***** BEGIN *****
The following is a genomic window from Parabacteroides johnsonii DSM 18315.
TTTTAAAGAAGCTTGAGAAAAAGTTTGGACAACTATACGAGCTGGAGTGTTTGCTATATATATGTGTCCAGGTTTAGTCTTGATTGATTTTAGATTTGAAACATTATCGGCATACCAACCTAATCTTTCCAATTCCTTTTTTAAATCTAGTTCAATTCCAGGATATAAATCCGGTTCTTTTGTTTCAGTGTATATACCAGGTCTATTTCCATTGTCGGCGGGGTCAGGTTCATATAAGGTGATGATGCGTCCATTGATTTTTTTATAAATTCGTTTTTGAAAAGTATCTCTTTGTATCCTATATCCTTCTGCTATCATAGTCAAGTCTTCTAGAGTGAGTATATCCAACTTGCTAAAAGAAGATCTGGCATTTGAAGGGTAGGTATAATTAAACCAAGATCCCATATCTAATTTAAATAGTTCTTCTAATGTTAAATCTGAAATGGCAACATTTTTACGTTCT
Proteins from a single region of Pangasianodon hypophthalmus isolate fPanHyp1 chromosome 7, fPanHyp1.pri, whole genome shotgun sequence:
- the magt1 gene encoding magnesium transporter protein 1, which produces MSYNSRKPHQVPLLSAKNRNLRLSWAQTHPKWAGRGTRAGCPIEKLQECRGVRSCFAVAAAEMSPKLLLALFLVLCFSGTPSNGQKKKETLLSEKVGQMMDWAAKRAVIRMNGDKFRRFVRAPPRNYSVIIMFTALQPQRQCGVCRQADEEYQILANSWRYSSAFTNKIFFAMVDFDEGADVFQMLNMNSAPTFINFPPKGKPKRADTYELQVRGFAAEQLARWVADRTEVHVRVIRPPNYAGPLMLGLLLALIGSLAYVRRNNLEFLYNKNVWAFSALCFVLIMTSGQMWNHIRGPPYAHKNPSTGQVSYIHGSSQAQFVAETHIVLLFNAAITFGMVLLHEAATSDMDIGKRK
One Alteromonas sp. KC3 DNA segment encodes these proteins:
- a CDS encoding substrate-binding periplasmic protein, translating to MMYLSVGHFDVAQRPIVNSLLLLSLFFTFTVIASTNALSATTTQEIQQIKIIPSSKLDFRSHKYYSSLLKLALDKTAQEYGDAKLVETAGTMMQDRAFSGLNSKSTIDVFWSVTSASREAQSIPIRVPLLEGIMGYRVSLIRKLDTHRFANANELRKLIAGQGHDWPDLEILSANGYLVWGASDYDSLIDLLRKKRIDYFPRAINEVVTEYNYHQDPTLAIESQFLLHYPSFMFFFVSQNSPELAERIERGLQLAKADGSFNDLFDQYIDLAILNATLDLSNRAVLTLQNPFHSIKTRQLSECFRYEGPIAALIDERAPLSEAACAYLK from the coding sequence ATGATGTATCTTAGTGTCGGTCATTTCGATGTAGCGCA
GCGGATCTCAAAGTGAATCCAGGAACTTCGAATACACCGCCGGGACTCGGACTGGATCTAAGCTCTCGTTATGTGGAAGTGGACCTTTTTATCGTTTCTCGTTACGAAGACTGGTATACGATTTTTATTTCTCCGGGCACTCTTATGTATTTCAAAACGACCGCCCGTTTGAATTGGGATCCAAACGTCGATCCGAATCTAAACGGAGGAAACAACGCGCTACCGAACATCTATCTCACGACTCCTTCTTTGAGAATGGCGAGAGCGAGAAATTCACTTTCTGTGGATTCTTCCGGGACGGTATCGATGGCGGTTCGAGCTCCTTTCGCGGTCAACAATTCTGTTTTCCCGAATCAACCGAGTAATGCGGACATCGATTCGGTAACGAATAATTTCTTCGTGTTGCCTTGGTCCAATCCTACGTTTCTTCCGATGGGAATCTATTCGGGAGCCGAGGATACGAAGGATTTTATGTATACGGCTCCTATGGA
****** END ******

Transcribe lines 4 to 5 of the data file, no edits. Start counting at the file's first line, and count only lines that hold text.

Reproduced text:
- the magt1 gene encoding magnesium transporter protein 1, which produces MSYNSRKPHQVPLLSAKNRNLRLSWAQTHPKWAGRGTRAGCPIEKLQECRGVRSCFAVAAAEMSPKLLLALFLVLCFSGTPSNGQKKKETLLSEKVGQMMDWAAKRAVIRMNGDKFRRFVRAPPRNYSVIIMFTALQPQRQCGVCRQADEEYQILANSWRYSSAFTNKIFFAMVDFDEGADVFQMLNMNSAPTFINFPPKGKPKRADTYELQVRGFAAEQLARWVADRTEVHVRVIRPPNYAGPLMLGLLLALIGSLAYVRRNNLEFLYNKNVWAFSALCFVLIMTSGQMWNHIRGPPYAHKNPSTGQVSYIHGSSQAQFVAETHIVLLFNAAITFGMVLLHEAATSDMDIGKRK
One Alteromonas sp. KC3 DNA segment encodes these proteins: